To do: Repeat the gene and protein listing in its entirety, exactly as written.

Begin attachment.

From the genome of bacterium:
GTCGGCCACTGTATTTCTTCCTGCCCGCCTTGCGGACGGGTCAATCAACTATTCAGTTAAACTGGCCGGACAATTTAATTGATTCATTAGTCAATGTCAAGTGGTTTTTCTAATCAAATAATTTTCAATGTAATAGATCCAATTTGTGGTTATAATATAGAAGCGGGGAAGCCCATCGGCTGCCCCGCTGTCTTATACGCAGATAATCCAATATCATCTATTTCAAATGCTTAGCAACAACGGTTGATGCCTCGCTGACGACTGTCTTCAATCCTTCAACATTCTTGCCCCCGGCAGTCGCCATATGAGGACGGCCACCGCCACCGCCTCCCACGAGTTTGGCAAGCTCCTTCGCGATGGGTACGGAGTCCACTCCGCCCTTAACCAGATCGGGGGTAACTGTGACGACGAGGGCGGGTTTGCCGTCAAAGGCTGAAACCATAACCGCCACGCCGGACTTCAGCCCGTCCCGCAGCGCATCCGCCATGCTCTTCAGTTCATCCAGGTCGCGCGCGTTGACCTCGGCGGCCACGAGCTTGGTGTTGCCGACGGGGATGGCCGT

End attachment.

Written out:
From the genome of bacterium:
GTCGGCCACTGTATTTCTTCCTGCCCGCCTTGCGGACGGGTCAATCAACTATTCAGTTAAACTGGCCGGACAATTTAATTGATTCATTAGTCAATGTCAAGTGGTTTTTCTAATCAAATAATTTTCAATGTAATAGATCCAATTTGTGGTTATAATATAGAAGCGGGGAAGCCCATCGGCTGCCCCGCTGTCTTATACGCAGATAATCCAATATCATCTATTTCAAATGCTTAGCAACAACGGTTGATGCCTCGCTGACGACTGTCTTCAATCCTTCAACATTCTTGCCCCCGGCAGTCGCCATATGAGGACGGCCACCGCCACCGCCTCCCACGAGTTTGGCAAGCTCCTTCGCGATGGGTACGGAGTCCACTCCGCCCTTAACCAGATCGGGGGTAACTGTGACGACGAGGGCGGGTTTGCCGTCAAAGGCTGAAACCATAACCGCCACGCCGGACTTCAGCCCGTCCCGCAGCGCATCCGCCATGCTCTTCAGTTCATCCAGGTCGCGCGCGTTGACCTCGGCGGCCACGAGCTTGGTGTTGCCGACGGGGATGGCCGT